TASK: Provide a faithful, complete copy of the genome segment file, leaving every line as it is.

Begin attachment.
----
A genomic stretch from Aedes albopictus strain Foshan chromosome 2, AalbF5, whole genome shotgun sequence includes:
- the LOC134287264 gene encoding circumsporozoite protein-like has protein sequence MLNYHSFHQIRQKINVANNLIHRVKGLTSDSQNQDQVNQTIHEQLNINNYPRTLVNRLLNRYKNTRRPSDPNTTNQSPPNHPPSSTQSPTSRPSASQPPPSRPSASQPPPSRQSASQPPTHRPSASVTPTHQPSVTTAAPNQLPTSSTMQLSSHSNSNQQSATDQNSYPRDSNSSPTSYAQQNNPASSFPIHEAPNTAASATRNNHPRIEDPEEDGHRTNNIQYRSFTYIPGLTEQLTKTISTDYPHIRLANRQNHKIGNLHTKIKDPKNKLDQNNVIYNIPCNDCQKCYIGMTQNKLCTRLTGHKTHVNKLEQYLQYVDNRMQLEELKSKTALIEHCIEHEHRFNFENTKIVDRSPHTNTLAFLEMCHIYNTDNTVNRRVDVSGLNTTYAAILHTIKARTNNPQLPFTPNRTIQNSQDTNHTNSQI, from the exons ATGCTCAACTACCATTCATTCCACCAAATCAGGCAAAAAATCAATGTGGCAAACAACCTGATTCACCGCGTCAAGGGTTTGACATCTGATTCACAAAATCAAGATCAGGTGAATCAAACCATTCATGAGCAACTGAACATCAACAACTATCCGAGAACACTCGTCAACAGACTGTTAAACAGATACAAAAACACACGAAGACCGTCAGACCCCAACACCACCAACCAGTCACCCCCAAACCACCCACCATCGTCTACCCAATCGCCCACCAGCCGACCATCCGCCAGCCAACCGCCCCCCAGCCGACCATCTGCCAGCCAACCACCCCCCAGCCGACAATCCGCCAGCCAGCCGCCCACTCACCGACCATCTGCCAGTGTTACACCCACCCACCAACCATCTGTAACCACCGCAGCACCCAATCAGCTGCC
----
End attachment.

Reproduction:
A genomic stretch from Aedes albopictus strain Foshan chromosome 2, AalbF5, whole genome shotgun sequence includes:
- the LOC134287264 gene encoding circumsporozoite protein-like has protein sequence MLNYHSFHQIRQKINVANNLIHRVKGLTSDSQNQDQVNQTIHEQLNINNYPRTLVNRLLNRYKNTRRPSDPNTTNQSPPNHPPSSTQSPTSRPSASQPPPSRPSASQPPPSRQSASQPPTHRPSASVTPTHQPSVTTAAPNQLPTSSTMQLSSHSNSNQQSATDQNSYPRDSNSSPTSYAQQNNPASSFPIHEAPNTAASATRNNHPRIEDPEEDGHRTNNIQYRSFTYIPGLTEQLTKTISTDYPHIRLANRQNHKIGNLHTKIKDPKNKLDQNNVIYNIPCNDCQKCYIGMTQNKLCTRLTGHKTHVNKLEQYLQYVDNRMQLEELKSKTALIEHCIEHEHRFNFENTKIVDRSPHTNTLAFLEMCHIYNTDNTVNRRVDVSGLNTTYAAILHTIKARTNNPQLPFTPNRTIQNSQDTNHTNSQI, from the exons ATGCTCAACTACCATTCATTCCACCAAATCAGGCAAAAAATCAATGTGGCAAACAACCTGATTCACCGCGTCAAGGGTTTGACATCTGATTCACAAAATCAAGATCAGGTGAATCAAACCATTCATGAGCAACTGAACATCAACAACTATCCGAGAACACTCGTCAACAGACTGTTAAACAGATACAAAAACACACGAAGACCGTCAGACCCCAACACCACCAACCAGTCACCCCCAAACCACCCACCATCGTCTACCCAATCGCCCACCAGCCGACCATCCGCCAGCCAACCGCCCCCCAGCCGACCATCTGCCAGCCAACCACCCCCCAGCCGACAATCCGCCAGCCAGCCGCCCACTCACCGACCATCTGCCAGTGTTACACCCACCCACCAACCATCTGTAACCACCGCAGCACCCAATCAGCTGCC